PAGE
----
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Dorothy Butler Gilliam    

Journalist; First African-American Female Reporter at The Washington Post; Author of "Trailblazer: A Pioneering Journalist’s Fight to Make the Media Look More like America"

Dorothy Pearl Butler Gilliam is an American journalist who was the first African-American female reporter at The Washington Post.

Gilliam started her career at The Washington Post in October 1961 as a reporter on the City Desk. She was the first African-American female reporter to be hired by the newspaper. In 1979, she began writing a popular column for the Post, covering education, politics, and race; the column ran regularly in the Metro section for 19 years.

In addition to her career at The Washington Post, she has been an activist dedicated to public service, from her days helping to organize protests against the New York Daily News after it fired two-thirds of its African-American staff, to her tenure as president of the National Association of Black Journalists from 1993 to 1995. Gilliam briefly taught journalism at American University and Howard University.

Ms. Gilliam is a co‑founder, former chair, and current board member of the Robert C. Maynard Institute for Journalism Education (MIJE), which has trained thousands of people of color as traditional and multimedia journalists and managers for print, television, and new media. She has taught in MIJE’s summer editing and reporting training programs and mentored many journalists over the years. She is a former president of the National Association of Black Journalists and of the Unity Journalists of Color. She was a leader of the first Unity Convention, held in Atlanta in 1994. An estimated eight thousand journalists of all races and ethnicities attended that groundbreaking conference.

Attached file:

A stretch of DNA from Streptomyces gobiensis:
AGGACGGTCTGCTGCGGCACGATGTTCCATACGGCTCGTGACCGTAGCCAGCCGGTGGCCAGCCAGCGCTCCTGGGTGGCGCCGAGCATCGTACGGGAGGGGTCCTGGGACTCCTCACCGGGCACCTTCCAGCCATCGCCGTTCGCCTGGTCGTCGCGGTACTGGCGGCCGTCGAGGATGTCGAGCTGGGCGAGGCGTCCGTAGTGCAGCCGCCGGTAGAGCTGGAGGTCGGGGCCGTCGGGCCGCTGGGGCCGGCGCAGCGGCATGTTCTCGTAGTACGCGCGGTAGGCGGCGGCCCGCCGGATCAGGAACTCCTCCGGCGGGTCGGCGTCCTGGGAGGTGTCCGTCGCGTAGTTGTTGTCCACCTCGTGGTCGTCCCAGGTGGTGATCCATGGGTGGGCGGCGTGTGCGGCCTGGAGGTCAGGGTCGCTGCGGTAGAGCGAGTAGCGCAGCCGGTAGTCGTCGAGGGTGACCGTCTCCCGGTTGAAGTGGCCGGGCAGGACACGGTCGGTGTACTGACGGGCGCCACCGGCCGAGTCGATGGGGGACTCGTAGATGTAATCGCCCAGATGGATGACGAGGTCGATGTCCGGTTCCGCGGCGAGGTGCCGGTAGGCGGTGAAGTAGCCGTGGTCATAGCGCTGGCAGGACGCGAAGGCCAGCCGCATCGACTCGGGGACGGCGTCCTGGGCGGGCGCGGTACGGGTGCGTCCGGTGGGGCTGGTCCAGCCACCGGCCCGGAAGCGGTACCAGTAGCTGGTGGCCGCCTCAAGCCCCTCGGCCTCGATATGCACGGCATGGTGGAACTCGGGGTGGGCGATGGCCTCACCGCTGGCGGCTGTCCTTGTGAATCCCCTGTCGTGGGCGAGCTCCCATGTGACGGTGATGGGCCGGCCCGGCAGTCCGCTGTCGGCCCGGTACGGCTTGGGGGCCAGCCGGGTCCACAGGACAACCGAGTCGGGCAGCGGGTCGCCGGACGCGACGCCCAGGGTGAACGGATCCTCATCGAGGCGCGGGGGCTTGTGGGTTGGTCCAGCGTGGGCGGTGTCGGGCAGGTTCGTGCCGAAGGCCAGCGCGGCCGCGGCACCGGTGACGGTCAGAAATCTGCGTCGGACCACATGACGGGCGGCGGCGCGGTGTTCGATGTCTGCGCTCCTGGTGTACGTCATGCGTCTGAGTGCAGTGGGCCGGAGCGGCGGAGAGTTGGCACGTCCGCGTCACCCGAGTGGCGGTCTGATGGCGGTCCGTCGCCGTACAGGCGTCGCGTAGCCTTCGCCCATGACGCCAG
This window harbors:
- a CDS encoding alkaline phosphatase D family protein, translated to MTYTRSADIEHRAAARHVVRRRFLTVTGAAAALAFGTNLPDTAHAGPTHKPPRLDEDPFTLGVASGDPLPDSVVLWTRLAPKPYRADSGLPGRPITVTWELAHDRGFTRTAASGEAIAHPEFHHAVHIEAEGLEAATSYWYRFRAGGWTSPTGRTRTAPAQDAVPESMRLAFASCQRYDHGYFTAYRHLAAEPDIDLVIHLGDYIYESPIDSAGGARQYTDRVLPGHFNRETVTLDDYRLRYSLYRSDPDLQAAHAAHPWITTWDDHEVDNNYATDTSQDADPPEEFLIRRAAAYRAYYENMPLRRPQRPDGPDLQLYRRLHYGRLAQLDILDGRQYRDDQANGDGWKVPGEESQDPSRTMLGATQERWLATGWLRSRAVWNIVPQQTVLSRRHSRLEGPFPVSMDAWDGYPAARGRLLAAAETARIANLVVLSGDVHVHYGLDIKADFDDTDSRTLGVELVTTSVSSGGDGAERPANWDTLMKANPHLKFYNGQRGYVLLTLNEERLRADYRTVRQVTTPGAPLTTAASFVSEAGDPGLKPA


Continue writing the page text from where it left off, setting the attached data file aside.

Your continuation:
In the past dozen years, Ms.Gilliam has become a national leader in creating pathways for underserved urban high school youth to consider media careers. In her final years at The Washington Post, she founded the Young Journalists Development Program and was most recently founder-director of the Prime Movers Media program at George Washington University. This program operated within the school systems of Washington, D.C., and Philadelphia, sending professional journalists and interns from George Washington and Temple Universities into high schools to help students create or revitalize school media. It still operates in Philadelphia city schools. Through this position, Ms. Gilliam made many contacts throughout the nation in scholastic journalism at high schools, colleges, and universities.

In 2004, while she held the position of J.B. and Maurice C. Shapiro Fellow at The George Washington University School of Media and Public Affairs, Gilliam founded Prime Movers Media, the nation's first journalism mentorship program for underserved students at urban schools. The program sends veteran journalists and university interns to mentor high school student journalists in Washington, D.C. and Philadelphia. The Washington Press Club awarded Gilliam its Lifetime Achievement Award in 2010.

Gilliam is a well-known public speaker who has addressed groups in sizes up to several thousand. She was featured in a well-received 2005 documentary entitled “Freedom’s Call”, with photographer Ernest Withers, about their work together as civil rights journalists. She is also featured in two additional documentaries, “Southern Journalists Who Covered the Civil Rights Movement” and “Hope & Fury: MLK, The Movement and The Media.”

In 2019, Gilliam published "Trailblazer: a pioneering journalist's fight to make the media look more like America." In this compelling memoir, she recounts her trailblazing career during the turbulence of the Vietnam War, the civil rights and women’s movements, and Watergate, and looks beyond her personal journey to examine efforts to diversify the staffs of news organizations and other challenges currently facing the press.

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